Back to Results
Clicking “Back to Search Results” from an object will now drop you down the results-set page to where you left off. In the original version of the Portal, results were provided in groups of 10 before pagination kicked in. This meant that there wasn’t a lot of scrolling on results pages, but you had to click through a number of pages. Our June 2016 revision upped the number of results per page to 25 to cut down on click-through rates and also included larger thumbnails which made the overall page length much longer. We had several requests from folks who noted that once on a resulting item, that if they clicked the “back to results” links in the breadcrumbs or sidebar, that they were taken back to the top of the page (as they always had been), but because of the 15 additional search results and larger thumbnails, had to re-scroll a significant amount if they were looking at results at the bottom of the page. This is now fixed.
Layout and Template Changes
The portal is designed with “responsive” design principles, meaning that it can work using the same code regardless of whether the viewer is on a smartphone or a high-definition widescreen device. It adapts to the width of the device viewing it, showing, hiding, or reflowing page elements in ways that should make sense given the current viewing scenario. The June 2016 revision allowed for an infinitely large screen, and templated pages continued to expand no matter how wide the monitor was. While some people like big images, for others it’s just too much and so we’ve restricted the viewport to a maximum size.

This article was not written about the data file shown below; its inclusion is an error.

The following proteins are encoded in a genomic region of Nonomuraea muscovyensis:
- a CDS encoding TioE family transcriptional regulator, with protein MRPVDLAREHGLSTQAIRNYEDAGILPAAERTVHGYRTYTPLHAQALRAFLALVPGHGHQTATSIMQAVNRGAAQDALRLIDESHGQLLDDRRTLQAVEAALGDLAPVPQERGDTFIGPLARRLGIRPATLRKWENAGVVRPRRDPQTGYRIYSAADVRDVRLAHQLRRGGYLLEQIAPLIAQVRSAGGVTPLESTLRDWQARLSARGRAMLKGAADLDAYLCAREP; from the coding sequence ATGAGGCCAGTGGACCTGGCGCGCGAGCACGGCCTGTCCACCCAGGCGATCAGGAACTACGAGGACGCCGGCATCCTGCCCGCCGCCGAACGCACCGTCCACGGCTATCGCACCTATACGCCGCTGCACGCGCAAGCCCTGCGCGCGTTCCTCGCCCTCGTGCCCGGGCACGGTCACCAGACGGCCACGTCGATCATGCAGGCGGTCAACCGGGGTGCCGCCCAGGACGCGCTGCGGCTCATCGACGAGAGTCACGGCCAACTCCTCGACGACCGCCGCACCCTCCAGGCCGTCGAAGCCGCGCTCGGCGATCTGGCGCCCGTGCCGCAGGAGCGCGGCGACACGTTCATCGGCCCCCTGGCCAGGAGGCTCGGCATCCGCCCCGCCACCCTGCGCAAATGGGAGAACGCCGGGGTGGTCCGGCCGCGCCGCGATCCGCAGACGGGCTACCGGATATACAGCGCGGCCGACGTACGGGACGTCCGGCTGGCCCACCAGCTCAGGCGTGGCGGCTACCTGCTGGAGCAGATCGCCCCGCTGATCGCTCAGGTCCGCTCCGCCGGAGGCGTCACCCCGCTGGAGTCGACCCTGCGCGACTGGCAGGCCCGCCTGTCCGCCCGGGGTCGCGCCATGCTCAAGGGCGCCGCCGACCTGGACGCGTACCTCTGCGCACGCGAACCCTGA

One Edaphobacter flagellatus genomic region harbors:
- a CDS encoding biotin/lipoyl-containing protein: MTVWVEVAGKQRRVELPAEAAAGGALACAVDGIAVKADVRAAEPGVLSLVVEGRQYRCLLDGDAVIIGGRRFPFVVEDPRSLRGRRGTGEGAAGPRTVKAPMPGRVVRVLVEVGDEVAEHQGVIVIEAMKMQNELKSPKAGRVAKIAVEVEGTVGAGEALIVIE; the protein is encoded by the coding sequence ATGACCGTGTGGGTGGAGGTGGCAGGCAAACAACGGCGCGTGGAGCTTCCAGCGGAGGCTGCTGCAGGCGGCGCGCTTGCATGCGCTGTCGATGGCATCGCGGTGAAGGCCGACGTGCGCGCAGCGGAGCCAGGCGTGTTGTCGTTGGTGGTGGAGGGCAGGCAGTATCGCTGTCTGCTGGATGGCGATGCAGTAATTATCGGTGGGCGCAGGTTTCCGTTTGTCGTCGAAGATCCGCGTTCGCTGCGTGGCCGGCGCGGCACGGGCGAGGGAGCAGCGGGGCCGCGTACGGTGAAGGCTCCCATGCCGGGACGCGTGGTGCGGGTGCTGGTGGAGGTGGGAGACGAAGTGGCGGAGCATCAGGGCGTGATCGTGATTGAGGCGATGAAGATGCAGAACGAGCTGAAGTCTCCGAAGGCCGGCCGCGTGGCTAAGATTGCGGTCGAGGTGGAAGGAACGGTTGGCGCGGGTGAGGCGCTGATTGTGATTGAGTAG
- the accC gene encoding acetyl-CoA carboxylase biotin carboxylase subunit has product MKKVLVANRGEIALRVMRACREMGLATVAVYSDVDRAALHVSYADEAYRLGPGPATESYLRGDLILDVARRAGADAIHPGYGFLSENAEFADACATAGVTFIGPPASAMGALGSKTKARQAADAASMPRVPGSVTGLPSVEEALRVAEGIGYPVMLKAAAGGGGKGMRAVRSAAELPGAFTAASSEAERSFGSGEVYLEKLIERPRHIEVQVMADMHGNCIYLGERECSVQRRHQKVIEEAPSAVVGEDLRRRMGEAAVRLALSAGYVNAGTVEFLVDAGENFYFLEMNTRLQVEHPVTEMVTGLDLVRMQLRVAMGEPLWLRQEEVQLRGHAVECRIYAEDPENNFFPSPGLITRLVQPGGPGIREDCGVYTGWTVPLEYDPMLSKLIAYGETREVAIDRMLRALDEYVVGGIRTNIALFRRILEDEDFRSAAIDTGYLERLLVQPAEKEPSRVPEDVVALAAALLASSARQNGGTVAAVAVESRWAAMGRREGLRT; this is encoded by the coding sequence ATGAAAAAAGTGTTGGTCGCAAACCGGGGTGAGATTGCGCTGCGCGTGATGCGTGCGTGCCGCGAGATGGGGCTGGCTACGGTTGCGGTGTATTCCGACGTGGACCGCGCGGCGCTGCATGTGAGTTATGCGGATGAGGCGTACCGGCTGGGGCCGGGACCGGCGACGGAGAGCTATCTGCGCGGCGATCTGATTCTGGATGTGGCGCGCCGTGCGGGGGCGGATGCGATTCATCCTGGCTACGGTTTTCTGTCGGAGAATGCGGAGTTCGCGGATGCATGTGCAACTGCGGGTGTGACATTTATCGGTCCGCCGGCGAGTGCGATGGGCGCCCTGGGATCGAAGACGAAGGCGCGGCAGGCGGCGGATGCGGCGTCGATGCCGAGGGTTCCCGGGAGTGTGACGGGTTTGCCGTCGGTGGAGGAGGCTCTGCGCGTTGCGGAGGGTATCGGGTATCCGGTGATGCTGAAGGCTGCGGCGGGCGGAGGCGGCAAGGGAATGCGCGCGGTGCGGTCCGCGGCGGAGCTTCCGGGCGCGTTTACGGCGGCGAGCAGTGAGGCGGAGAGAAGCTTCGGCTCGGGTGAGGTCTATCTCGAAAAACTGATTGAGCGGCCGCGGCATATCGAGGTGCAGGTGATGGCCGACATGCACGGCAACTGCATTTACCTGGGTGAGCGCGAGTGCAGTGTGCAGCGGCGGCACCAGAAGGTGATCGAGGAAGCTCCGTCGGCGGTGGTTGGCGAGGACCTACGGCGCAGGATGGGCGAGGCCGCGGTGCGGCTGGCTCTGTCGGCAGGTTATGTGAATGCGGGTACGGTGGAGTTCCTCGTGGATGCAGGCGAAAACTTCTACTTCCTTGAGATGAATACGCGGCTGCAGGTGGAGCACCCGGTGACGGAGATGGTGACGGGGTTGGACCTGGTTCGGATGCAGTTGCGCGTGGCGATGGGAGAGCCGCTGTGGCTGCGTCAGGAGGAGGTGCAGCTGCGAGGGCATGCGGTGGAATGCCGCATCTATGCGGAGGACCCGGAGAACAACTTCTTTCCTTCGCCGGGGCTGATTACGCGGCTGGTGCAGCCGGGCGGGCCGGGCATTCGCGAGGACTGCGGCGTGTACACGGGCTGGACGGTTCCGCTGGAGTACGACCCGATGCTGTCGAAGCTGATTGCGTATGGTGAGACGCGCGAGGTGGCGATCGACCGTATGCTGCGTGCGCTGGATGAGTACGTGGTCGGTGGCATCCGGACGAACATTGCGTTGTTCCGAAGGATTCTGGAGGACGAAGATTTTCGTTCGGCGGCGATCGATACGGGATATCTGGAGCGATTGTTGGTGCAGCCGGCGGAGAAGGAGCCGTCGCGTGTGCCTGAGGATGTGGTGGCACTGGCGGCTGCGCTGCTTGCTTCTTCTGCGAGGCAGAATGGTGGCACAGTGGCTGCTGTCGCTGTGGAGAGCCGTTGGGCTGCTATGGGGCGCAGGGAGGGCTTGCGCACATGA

We’ve also changed how we do sidebars and the header. For devices larger than smartphones, the site used to have a sticky sidebar, meaning items appearing in the left-hand column were basically always visible, regardless of if you had scrolled the page or not. We say “basically”, because we also had a button that let you hide the sidebar completely and expand the column with the main content to the full width of the device. But almost no one used that latter function, and we also found that the code rendering the sidebar was just too clunky. Sidebars now simply scroll away as is typical with many sites on the web.
Similarly, we’ve revised the header a bit to be sticky on most pages so that the options there are always available, including a basic search widget, and we’ve simplified the dropdowns that occur when you click into either the about or explore sections of the site.
Zoomed images can now be rotated. We’ve included buttons that will shift the image 90 degrees at a time, but if you need subtler adjustments you can hold down the shift key while dragging the image (on a desktop), or two-finger pinch and twist on a mobile device.
For text-based items that are searchable, the object’s search results page now contains links to either the standard view or the zoomable interface directly.
These are a few of the most prominent changes for this go-around. If you have questions or comments we’d love to hear from you. You can give us direct feedback here.